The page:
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Geoscientist Online

Atlas of Submarine Glacial Landforms: Modern, Quaternary and Ancient

adfgTwenty years ago, an international group of geoscientists collaborated on Glaciated Continental Margins; An Atlas of Acoustic Images, an impressive volume which presented examples of a variety of glacial landforms in marine geophysical data. In the intervening years, advances in geophysical techniques have resulted in improved imaging of both the seabed and the shallow geological sequence. Additionally, the continual exploration of hydrocarbon prospects across the continental shelves has led to greatly increased data coverage.

Therefore, The Atlas of Submarine Glacial Landforms, published by the Geological Society, arrives as a timely successor to the 1997 publication.  A hardback, full-colour book running to 618 pages, the Atlas entirely succeeds in its task of presenting a comprehensive, detailed description of the variety and distribution of glacial landforms throughout the marine record.

The Atlas is logically constructed, naturally flowing from an introduction chapter explaining the fundamentals of geophysical techniques, through the descriptions and examples of landforms which comprise the main content of the book, onto the closing sections which investigate complete fjord-shelf-slope landsystems.

The approximately 180 fully-referenced contributions to the Atlas ensure a comprehensive treatment of every type of glacial landform, ranging from eskers, ice-sculpted bedrock, mega-scale glacial lineations and drumlinised bedforms of the fjord environment, to outwash fans and mass-movements located on the continental shelf and slope.

Geographically, the Atlas is most closely focused upon the Barents Sea, Norwegian Shelf and North Sea. However, it also more widely explores the high latitudes of both hemispheres, with a significant number of contributions from Antarctica and Greenland. Although the majority of landforms are contemporary-to-Quaternary in age, a small number of examples from the lower latitudes of North Africa relate evidence for widespread glaciation of this region during the Late Ordovician.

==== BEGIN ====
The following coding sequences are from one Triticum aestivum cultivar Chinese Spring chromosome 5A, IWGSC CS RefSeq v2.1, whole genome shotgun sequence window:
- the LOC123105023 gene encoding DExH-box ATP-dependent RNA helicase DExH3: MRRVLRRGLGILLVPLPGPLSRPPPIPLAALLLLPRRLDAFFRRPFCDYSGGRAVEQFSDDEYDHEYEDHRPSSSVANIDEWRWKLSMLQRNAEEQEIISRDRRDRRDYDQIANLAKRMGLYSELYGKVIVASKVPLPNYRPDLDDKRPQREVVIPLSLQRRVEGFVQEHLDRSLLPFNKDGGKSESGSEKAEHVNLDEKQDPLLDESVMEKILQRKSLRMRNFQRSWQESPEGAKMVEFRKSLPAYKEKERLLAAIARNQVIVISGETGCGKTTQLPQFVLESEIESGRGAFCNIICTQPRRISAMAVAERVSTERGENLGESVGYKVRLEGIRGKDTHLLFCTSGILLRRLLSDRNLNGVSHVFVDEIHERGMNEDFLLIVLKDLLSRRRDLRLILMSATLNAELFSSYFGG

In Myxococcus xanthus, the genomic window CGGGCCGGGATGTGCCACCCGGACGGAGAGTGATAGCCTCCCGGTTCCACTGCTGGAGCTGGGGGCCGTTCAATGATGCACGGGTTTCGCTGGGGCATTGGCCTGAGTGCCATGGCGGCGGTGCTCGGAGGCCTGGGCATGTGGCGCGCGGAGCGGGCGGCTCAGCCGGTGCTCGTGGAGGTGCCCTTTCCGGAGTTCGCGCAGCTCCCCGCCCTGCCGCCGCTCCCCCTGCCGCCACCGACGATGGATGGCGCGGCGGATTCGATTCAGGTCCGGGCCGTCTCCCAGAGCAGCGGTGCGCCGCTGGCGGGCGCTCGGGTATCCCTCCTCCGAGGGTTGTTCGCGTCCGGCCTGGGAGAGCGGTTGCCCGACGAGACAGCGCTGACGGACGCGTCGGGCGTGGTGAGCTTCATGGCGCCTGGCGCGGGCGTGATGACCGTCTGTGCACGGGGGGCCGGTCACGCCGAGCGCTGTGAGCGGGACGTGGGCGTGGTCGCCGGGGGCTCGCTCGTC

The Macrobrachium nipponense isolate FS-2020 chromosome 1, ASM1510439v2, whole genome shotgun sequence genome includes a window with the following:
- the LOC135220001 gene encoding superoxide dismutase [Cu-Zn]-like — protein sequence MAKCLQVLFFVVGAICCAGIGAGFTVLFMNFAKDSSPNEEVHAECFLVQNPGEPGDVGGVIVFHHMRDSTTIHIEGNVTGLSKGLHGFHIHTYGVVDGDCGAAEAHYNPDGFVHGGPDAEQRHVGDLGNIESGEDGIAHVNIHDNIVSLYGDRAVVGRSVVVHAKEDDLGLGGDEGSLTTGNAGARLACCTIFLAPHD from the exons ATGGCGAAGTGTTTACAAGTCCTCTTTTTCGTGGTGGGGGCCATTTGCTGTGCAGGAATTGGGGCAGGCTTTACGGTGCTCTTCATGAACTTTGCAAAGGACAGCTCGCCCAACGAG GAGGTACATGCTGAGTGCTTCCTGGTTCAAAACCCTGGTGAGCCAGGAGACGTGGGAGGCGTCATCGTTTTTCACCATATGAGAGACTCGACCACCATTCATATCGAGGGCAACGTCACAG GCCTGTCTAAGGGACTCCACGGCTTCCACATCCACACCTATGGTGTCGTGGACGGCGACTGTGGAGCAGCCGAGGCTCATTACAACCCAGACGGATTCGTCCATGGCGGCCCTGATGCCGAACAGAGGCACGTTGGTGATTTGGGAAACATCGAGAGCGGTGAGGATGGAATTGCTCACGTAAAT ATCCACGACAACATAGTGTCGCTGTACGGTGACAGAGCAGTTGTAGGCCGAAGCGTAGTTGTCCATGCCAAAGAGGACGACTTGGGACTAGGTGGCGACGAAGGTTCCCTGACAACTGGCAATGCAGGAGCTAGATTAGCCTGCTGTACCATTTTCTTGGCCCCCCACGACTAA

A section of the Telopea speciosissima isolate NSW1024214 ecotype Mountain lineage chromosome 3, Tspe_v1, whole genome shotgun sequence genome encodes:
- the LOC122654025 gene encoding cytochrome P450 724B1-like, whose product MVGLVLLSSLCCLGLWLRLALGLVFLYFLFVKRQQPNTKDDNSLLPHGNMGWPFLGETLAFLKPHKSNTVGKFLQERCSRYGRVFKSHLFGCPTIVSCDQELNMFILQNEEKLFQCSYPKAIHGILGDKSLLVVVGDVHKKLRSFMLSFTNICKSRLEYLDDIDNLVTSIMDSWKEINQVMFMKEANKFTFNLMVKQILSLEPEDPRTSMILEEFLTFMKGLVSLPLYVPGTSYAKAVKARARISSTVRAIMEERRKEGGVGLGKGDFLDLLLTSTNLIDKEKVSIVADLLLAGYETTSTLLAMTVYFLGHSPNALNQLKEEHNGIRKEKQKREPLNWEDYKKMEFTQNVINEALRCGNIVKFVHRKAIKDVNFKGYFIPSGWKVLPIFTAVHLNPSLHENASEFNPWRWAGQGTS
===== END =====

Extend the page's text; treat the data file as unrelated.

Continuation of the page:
Every landform description is presented across a two-page spread, typically containing a condensed summary of a research paper. In comparison, more detailed landsystems occupy eight pages. Excellent quality data examples are provided throughout, utilising data from a range of marine geophysical sources (bathymetry and sidescan sonar coverage of the seafloor; shallow profiler and multichannel seismic of the sub-seabed geology). There does appear to be a relative lack of geotechnical sampling to 'ground-truth' the geophysics. However, this is more a reflection on the availability of geotechnical data rather than an oversight of the book.

This Atlas is a considerable achievement. It comes highly recommended to all working with marine seismic data from the high latitudes, and will serve those in both industry and academia equally well.

Reviewed by: David Vaughan

ATLAS OF SUBMARINE GLACIAL LANDFORMS: MODERN, QUATERNARY AND ANCIENT Edited BY DOWDESWELL, J.A., CANALS, M., JAKOBSSON, M., TODD, B.J., DOWDESWELL, E.K. AND HOGAN, K.A., 2016. Published by: Geological Society. 618pp (hbk) ISBN: 978-1-78620-0 Bookshop